Points is pleased to present the second installment of guest blogger Kristina Aikens’ four-part series on women’s drug use in Victorian England today. Today, we learn about the (professed) drug use of Victorian-era women writers.
In her autobiography Twenty Years at Hull-House, American social reformer Jane Addams recalled an episode from her teenage years in which she and her friends at Rockford Female Seminary, longing to have “any experience at all” amid their strictly monitored routines, experimented with opium. They did this in imitation of Thomas De Quincey, though their foray into drug culture turned out more comical and less extraordinary than they intended:
We solemnly consumed small white powders at intervals during an entire long holiday, but no mental reorientation took place, and the suspense and excitement did not even permit us to grow sleepy. About four o’clock on the weird afternoon, the young teacher whom we had been obliged to take into our confidence grew alarmed over the whole performance, took away our De Quincey and all the remaining powders, administered an emetic to each of the five aspirants for sympathetic understanding of all human experience, and sent us to our separate rooms with a stern command to appear at family worship after supper ‘whether we were able to or not.’ (46)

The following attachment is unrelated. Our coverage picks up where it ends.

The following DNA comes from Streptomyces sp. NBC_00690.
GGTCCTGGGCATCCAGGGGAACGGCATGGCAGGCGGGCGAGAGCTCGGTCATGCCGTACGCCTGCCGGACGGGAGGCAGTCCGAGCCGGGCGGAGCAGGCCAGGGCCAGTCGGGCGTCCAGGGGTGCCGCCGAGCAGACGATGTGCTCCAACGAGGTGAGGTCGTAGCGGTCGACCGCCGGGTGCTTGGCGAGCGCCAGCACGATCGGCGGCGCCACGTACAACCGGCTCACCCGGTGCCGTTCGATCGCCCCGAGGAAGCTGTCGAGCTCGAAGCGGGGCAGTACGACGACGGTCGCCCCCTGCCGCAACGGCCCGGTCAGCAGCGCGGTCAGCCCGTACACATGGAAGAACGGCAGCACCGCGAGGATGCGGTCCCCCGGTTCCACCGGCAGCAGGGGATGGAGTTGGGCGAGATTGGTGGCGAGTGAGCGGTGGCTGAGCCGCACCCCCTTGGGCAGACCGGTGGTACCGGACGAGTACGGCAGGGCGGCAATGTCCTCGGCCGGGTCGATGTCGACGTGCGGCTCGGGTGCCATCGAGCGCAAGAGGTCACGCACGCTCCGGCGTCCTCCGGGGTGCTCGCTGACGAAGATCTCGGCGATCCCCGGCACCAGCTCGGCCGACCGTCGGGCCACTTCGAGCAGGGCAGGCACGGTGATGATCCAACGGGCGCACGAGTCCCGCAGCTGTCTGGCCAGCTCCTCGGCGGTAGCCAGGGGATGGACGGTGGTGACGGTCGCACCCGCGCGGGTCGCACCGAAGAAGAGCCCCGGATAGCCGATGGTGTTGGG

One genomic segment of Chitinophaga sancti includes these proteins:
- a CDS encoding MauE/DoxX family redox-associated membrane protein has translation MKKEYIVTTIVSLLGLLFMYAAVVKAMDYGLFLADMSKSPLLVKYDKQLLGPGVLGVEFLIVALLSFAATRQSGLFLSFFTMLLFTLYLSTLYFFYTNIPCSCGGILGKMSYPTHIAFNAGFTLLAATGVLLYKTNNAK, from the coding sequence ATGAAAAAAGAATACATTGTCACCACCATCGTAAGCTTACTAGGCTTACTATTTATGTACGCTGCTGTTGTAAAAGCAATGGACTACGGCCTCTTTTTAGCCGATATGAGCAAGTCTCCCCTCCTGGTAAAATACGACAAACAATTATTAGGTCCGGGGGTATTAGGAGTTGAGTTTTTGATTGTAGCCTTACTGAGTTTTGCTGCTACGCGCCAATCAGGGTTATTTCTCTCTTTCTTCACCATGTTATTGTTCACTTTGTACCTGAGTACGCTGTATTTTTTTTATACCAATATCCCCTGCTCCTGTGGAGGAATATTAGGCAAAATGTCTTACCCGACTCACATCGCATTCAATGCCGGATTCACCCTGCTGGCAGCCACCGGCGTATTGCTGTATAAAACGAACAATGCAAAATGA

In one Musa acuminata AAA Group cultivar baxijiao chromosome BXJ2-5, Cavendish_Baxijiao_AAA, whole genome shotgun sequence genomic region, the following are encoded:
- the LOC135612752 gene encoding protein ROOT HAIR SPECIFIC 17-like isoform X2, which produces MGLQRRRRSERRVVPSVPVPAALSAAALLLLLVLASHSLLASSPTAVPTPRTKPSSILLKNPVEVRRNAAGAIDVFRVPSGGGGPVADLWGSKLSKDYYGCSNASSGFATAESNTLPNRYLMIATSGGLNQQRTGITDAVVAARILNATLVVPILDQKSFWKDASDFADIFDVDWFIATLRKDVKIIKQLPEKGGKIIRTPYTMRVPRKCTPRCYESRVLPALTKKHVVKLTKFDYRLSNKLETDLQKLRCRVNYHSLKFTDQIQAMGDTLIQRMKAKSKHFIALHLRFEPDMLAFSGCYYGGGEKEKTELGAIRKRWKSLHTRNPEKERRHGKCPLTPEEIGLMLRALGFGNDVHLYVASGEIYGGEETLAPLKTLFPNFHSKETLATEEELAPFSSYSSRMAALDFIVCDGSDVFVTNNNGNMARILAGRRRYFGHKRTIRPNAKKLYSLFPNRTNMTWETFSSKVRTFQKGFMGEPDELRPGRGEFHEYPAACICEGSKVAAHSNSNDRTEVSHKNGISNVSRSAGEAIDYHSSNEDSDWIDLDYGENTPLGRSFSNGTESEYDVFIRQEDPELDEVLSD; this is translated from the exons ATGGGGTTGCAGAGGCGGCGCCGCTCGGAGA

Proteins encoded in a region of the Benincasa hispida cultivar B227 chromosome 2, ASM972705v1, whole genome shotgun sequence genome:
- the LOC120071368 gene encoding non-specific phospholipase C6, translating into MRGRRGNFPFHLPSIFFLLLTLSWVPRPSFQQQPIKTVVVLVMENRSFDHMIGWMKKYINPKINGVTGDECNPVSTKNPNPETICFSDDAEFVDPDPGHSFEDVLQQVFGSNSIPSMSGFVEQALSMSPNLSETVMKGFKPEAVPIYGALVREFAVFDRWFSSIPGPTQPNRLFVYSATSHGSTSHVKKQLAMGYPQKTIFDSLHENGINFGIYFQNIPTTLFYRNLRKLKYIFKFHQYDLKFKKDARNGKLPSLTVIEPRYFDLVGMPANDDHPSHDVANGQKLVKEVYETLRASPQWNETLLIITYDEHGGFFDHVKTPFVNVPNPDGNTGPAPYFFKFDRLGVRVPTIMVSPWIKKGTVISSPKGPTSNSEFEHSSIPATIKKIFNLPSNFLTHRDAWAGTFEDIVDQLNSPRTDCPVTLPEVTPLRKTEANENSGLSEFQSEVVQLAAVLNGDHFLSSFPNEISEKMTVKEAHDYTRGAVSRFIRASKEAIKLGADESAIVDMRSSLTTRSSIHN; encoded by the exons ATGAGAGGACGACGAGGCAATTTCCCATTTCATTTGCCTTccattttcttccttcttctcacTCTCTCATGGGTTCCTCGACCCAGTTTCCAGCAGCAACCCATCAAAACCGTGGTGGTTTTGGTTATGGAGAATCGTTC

Imitating De Quincey was not uncommon in the nineteenth century; many young people read the Confessions and, inspired by the writer’s descriptions of strange dreams and experiences, decided to explore the effects of opium. Typically, drug experimentation is assumed to be the prerogative of men, but Jane Addams’s account suggests that schoolgirls had as much interest as schoolboys in the curious incidents the legendary opium-eater describes. That the girls were too overexcited for the drug to work and that the experiment ends in a prim reprimand, a religious service, and an emetic to purge the “foreign substance” from the “innocent” girl’s bodies adds to the playful, irreverent tone of the girls’ rebellion—a tone many people today would likely find inappropriate in a story about teenage girls dabbling with an opiate.
In my last post, I pondered the proof (or lack thereof) of Queen Victoria’s drug use. In this post, I turn my attention to evidence that undoubtedly exists, bringing together several autobiographical writings by nineteenth-century women in order to explore how opiates may have allowed them to pursue nontraditional activities as artists. Female writers’ diaries and poetry suggest that opiates might in some cases have helped them with their artistic ambitions, not necessarily in inspiring their work directly, but rather in helping maintain their health and motivation to write.